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Will Obama's Recent National Security Strategy Incite A Color Revolution?

Under the authority of the Goldwater-Nichols Act, President Obama’s recently updated National Security Strategy may incite a color revolution in Russia.[1]

A color revolution is a peaceful, political revolution with the intent to oust a corrupt governing regime. [2]  It has been seen in the past few years in states like Georgia and Ukraine. [3] Although generally peaceful, violence has given way in these revolutions. Russian diplomats have alleged that these revolutions are a result of the US and other Western governments using influence as a means of separating the Eastern bloc from Russian influence. [4]

On February sixth of this year, President Obama released the most recent version of the United States National Security Strategy.[5] In it, Obama renews his commitment to isolate Russia. “We will deter Russian aggression, remain alert to its strategic capabilities, and help our allies and partners resist Russian coercion over the long term, if necessary.” [6]

In response, The Security Council of the Russian Federation has stated that the updated strategy “ has an openly anti-Russian line and creates a negative image of our country.” [7] They further state, that the United States is attempting to create a new global order and that the continuing isolation of Russia could start a “color revolution.” [8]

Obama listing Russia as a threat is not surprising as it highlights the continued tense relations between the United States and Russia. [9] The United States and the European Union have placed sanctions on Russian businesses. [10] The sanctions are due to Russia’s involvement in the conflict in Ukraine. [11] Russia has been accused of supporting rebels in order to increase influence there. [12] Russia has continued to deny that they are assisting rebels, despite proof that Russia has been sending military equipment and aid. [13] Despite the decrease in violence and cease-fire in February, Russia’s presence can still be felt. [14]  This past weekend it was reported that twenty-two Russian tanks crossed over into Ukraine. [15]

Obama is operating under the authority of the Goldwater-Nichols Act. The Goldwater-Nichols Act was developed in an effort to reorganize and reform administrative problems within the Department of Defense (DOD). [16] From 1958 to 1983 the military experienced several operational setbacks, primarily due to poor military advice, lack of central command, and inability to work cohesively. [17] This led to the passing of the Goldwater-Nichols Act in 1986 (signed by President Regan). [18]  This act led to the most comprehensive changes to the United States Department of Defense since the department was established. [19]

Republicans have argued that Obama should increase defense spending and take a more aggressive approach when dealing with President Vladimir Putin. [20]  History, however, indicates that Obama is following in the footsteps of his predecessors. [21] “Obama’s strategic patience on national security continues a pattern set by the most successful Republican foreign-policy presidents: Dwight D. Eisenhower, Richard M. Nixon, Gerald R. Ford, Ronald Reagan and President George H.W. Bush.” [22]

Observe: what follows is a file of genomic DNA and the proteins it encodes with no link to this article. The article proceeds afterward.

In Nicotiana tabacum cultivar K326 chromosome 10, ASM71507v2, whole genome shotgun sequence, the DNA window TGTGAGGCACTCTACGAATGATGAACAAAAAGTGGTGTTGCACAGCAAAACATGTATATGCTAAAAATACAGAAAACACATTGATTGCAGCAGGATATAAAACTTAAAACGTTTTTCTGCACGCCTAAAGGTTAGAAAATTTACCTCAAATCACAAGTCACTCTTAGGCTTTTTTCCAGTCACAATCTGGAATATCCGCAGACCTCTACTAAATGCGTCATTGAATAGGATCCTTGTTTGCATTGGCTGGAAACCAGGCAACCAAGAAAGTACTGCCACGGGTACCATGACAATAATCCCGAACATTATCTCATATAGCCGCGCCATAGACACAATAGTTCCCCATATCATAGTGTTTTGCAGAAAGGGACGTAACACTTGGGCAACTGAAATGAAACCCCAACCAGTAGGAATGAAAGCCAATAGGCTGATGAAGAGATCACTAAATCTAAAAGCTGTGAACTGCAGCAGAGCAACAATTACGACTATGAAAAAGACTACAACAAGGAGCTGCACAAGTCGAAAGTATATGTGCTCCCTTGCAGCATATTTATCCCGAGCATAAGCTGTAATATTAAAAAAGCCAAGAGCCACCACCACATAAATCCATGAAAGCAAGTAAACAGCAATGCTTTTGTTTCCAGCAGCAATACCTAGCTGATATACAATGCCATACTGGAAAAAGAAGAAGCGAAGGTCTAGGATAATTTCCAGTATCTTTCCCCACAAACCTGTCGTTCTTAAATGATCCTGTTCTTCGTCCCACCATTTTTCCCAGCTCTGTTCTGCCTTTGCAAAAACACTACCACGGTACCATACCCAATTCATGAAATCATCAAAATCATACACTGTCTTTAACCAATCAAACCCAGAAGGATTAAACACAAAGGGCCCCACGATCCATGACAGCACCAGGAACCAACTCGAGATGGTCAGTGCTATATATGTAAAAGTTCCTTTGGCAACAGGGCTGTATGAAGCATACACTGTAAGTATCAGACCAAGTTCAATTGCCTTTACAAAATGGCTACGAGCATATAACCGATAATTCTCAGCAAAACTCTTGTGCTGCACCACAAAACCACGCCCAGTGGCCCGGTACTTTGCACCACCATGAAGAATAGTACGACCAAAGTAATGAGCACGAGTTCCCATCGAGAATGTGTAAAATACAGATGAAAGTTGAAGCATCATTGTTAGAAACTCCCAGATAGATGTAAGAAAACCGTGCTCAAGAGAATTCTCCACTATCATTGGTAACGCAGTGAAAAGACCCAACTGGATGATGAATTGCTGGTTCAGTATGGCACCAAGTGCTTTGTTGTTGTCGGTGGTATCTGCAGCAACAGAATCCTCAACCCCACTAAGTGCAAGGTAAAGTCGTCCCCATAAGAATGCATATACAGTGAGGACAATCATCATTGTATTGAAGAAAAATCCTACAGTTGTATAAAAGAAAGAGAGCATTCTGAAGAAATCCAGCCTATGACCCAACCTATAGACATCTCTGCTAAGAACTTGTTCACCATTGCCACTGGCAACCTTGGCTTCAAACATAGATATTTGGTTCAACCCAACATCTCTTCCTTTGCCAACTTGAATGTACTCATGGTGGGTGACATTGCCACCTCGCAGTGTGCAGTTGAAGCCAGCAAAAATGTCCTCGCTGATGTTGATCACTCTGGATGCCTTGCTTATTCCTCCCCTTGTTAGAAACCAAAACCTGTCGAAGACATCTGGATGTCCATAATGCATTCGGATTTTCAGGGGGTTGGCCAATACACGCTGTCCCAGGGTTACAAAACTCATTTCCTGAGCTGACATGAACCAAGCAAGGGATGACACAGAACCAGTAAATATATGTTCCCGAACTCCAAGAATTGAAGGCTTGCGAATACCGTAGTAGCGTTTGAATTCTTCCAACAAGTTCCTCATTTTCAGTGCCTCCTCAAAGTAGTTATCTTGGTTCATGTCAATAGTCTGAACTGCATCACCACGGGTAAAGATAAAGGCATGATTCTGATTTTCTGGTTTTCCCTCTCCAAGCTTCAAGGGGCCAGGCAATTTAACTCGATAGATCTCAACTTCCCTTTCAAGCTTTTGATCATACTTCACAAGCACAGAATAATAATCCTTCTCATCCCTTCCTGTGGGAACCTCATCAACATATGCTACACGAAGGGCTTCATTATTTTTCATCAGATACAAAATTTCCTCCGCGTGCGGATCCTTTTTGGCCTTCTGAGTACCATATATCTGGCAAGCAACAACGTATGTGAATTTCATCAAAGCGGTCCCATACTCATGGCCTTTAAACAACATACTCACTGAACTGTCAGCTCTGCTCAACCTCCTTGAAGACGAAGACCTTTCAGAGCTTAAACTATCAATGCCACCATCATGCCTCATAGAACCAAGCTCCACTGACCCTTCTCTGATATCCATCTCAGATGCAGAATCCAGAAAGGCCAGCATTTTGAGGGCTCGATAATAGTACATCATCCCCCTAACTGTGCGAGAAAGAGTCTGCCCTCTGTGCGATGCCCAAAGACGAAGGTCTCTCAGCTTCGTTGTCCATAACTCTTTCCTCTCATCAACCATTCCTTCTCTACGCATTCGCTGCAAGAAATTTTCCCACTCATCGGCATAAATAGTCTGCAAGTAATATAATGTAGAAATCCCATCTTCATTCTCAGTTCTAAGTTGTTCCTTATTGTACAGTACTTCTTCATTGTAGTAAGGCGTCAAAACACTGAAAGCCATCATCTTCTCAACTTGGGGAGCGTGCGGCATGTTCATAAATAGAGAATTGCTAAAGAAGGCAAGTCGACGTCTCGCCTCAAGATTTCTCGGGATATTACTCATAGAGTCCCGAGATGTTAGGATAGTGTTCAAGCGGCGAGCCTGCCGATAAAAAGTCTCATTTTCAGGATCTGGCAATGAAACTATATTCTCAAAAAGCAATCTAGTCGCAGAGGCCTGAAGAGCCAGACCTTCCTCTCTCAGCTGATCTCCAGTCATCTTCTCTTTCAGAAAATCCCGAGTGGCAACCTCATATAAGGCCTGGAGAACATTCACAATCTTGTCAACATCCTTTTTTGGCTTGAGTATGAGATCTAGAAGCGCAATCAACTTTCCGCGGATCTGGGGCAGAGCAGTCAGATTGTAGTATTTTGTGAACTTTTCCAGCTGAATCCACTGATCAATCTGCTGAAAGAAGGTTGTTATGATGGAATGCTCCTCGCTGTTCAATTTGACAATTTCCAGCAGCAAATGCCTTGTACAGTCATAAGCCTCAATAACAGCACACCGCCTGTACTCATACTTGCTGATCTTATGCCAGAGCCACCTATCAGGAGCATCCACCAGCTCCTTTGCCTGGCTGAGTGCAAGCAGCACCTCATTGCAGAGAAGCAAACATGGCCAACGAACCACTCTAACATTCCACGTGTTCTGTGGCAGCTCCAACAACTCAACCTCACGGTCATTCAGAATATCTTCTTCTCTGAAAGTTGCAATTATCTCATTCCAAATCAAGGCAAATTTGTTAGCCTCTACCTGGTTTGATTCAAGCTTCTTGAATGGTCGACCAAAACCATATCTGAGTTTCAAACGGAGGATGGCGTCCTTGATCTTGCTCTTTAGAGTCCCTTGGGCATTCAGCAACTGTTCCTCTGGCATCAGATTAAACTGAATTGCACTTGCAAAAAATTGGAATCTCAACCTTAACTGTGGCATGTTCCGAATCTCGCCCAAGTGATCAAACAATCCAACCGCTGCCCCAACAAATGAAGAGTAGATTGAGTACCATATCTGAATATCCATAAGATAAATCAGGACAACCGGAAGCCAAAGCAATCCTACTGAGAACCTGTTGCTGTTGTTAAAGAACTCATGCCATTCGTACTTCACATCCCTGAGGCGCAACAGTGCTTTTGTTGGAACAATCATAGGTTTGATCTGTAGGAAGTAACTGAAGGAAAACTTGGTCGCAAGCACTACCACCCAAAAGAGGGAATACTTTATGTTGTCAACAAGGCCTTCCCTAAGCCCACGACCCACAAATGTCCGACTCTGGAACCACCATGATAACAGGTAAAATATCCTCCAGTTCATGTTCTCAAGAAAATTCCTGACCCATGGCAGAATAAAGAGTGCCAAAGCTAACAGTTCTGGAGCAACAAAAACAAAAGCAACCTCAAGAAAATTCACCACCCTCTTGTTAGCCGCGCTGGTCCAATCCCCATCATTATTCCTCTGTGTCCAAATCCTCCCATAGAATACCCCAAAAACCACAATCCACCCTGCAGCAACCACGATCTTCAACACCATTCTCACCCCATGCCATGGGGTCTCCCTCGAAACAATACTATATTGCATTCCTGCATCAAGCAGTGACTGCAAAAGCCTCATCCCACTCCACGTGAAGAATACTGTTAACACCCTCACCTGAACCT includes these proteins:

Which begs the questions are the sanctions working? Tensions between the United States and Russia are the highest since the Cold War. [23]  The main target of the sanctions is the Kremlins, however, the sanctions have fueled anti-Americanism sentiment. [24] After shooting down a civilian jetliner over Eastern Ukraine, the United States responded with stronger sanctions. [25] Russia then responded with counter sanctions on import bans on Western products. [26]  Russia’s counter sanctions have caused the economy to contract. [27]

“Ordinary Russians are also feeling the pain. Julia Lebedeva, 46, said her refrigerator has slowly gotten emptier in recent months. Her pay as a customs broker was cut by a third even as prices have spiked.”[28]

“I eat fewer tomatoes, fewer cucumbers, less lettuce. We just don’t have them,” she said. Cauliflower, once a standby, is now a rare treat.” [29]

President Putin has come out and said that a color revolution would need to be prevented. “”In the modern world extremism is being used as a geopolitical instrument and for remaking spheres of influence. We see what tragic consequences the wave of so-called color revolutions led to,” expressing his concern that the unrest in Ukraine would spread to Russia. [30] Although the sanctions are having an impact on Russia’s economy Secretary of State John Kerry has stated “It’s obviously had a profound impact, but not sufficient that President Putin has decided that he isn’t going to pursue his particular strategy,” Kerry said.” [31]

Only time will tell if Obama’s strategy to continue to isolate Russia will incite the Russian people to follow in the footsteps of Ukraine and start a color revolution. For now, with Obama’s National Security Strategy and Russia still remaining active in Ukraine that question remains open.


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